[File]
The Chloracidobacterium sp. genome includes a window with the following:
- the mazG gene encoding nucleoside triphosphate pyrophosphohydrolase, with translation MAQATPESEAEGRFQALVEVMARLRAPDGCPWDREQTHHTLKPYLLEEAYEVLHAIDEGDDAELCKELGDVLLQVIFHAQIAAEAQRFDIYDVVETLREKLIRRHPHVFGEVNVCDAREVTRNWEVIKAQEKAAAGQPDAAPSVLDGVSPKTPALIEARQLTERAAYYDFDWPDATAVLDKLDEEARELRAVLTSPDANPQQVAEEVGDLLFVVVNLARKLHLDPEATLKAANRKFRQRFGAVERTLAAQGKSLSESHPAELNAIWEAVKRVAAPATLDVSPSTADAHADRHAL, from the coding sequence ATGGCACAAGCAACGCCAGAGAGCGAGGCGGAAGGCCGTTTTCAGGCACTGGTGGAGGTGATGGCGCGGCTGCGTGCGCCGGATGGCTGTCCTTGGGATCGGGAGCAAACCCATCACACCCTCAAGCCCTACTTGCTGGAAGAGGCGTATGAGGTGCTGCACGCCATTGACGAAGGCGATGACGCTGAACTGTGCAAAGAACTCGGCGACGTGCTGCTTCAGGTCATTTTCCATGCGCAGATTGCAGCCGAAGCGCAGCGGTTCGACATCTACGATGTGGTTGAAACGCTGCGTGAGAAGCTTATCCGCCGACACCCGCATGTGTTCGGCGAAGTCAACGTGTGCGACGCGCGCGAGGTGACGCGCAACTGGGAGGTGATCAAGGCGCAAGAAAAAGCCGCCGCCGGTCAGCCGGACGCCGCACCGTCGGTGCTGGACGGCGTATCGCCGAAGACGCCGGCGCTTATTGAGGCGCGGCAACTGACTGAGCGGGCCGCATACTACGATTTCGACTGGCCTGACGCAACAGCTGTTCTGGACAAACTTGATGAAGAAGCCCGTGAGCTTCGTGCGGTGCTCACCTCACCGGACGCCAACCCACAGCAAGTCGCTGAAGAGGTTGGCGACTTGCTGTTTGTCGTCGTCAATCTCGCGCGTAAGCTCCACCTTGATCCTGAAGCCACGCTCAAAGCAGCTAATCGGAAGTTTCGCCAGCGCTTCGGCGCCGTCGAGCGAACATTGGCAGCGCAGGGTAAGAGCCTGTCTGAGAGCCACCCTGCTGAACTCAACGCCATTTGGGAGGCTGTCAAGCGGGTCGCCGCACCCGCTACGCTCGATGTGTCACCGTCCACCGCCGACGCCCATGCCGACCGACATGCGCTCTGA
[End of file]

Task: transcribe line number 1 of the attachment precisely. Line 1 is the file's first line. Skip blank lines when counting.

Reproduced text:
The Chloracidobacterium sp. genome includes a window with the following: